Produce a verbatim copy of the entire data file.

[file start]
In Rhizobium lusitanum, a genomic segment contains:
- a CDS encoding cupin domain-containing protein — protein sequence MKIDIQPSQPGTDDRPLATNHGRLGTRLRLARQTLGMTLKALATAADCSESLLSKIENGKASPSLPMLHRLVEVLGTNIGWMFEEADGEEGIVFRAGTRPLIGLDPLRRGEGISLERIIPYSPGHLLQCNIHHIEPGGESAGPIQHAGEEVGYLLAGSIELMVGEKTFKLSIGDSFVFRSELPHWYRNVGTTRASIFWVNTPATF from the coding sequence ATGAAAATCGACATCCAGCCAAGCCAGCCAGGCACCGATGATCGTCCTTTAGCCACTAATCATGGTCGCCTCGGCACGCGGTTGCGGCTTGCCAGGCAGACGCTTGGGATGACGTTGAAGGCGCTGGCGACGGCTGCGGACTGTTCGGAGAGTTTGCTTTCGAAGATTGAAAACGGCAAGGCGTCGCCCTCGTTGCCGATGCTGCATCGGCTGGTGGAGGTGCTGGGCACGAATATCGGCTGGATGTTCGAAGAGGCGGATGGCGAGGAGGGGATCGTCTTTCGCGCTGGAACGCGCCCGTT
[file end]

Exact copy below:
In Rhizobium lusitanum, a genomic segment contains:
- a CDS encoding cupin domain-containing protein — protein sequence MKIDIQPSQPGTDDRPLATNHGRLGTRLRLARQTLGMTLKALATAADCSESLLSKIENGKASPSLPMLHRLVEVLGTNIGWMFEEADGEEGIVFRAGTRPLIGLDPLRRGEGISLERIIPYSPGHLLQCNIHHIEPGGESAGPIQHAGEEVGYLLAGSIELMVGEKTFKLSIGDSFVFRSELPHWYRNVGTTRASIFWVNTPATF from the coding sequence ATGAAAATCGACATCCAGCCAAGCCAGCCAGGCACCGATGATCGTCCTTTAGCCACTAATCATGGTCGCCTCGGCACGCGGTTGCGGCTTGCCAGGCAGACGCTTGGGATGACGTTGAAGGCGCTGGCGACGGCTGCGGACTGTTCGGAGAGTTTGCTTTCGAAGATTGAAAACGGCAAGGCGTCGCCCTCGTTGCCGATGCTGCATCGGCTGGTGGAGGTGCTGGGCACGAATATCGGCTGGATGTTCGAAGAGGCGGATGGCGAGGAGGGGATCGTCTTTCGCGCTGGAACGCGCCCGTT